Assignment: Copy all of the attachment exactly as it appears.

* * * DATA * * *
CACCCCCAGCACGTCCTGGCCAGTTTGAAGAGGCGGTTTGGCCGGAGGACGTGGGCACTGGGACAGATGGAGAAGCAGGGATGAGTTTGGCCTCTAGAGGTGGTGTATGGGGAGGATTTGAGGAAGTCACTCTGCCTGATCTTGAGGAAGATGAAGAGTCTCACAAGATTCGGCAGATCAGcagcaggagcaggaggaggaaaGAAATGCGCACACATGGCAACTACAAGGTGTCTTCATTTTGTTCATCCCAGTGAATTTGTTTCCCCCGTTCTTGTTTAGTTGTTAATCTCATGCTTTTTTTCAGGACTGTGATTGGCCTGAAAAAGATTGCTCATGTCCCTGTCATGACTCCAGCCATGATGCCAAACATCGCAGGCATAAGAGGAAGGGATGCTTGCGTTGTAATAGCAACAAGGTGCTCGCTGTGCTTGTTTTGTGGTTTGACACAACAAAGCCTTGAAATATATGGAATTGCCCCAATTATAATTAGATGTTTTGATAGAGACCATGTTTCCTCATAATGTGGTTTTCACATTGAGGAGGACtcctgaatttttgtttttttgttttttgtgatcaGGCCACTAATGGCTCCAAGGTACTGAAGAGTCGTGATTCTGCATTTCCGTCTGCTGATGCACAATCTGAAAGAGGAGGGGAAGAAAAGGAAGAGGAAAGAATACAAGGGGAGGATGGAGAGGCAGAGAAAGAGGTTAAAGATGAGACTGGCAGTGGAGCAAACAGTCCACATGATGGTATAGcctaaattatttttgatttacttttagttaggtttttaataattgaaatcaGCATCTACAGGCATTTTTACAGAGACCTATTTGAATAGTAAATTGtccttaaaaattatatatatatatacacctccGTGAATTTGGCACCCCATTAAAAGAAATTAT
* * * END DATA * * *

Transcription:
CACCCCCAGCACGTCCTGGCCAGTTTGAAGAGGCGGTTTGGCCGGAGGACGTGGGCACTGGGACAGATGGAGAAGCAGGGATGAGTTTGGCCTCTAGAGGTGGTGTATGGGGAGGATTTGAGGAAGTCACTCTGCCTGATCTTGAGGAAGATGAAGAGTCTCACAAGATTCGGCAGATCAGcagcaggagcaggaggaggaaaGAAATGCGCACACATGGCAACTACAAGGTGTCTTCATTTTGTTCATCCCAGTGAATTTGTTTCCCCCGTTCTTGTTTAGTTGTTAATCTCATGCTTTTTTTCAGGACTGTGATTGGCCTGAAAAAGATTGCTCATGTCCCTGTCATGACTCCAGCCATGATGCCAAACATCGCAGGCATAAGAGGAAGGGATGCTTGCGTTGTAATAGCAACAAGGTGCTCGCTGTGCTTGTTTTGTGGTTTGACACAACAAAGCCTTGAAATATATGGAATTGCCCCAATTATAATTAGATGTTTTGATAGAGACCATGTTTCCTCATAATGTGGTTTTCACATTGAGGAGGACtcctgaatttttgtttttttgttttttgtgatcaGGCCACTAATGGCTCCAAGGTACTGAAGAGTCGTGATTCTGCATTTCCGTCTGCTGATGCACAATCTGAAAGAGGAGGGGAAGAAAAGGAAGAGGAAAGAATACAAGGGGAGGATGGAGAGGCAGAGAAAGAGGTTAAAGATGAGACTGGCAGTGGAGCAAACAGTCCACATGATGGTATAGcctaaattatttttgatttacttttagttaggtttttaataattgaaatcaGCATCTACAGGCATTTTTACAGAGACCTATTTGAATAGTAAATTGtccttaaaaattatatatatatatacacctccGTGAATTTGGCACCCCATTAAAAGAAATTAT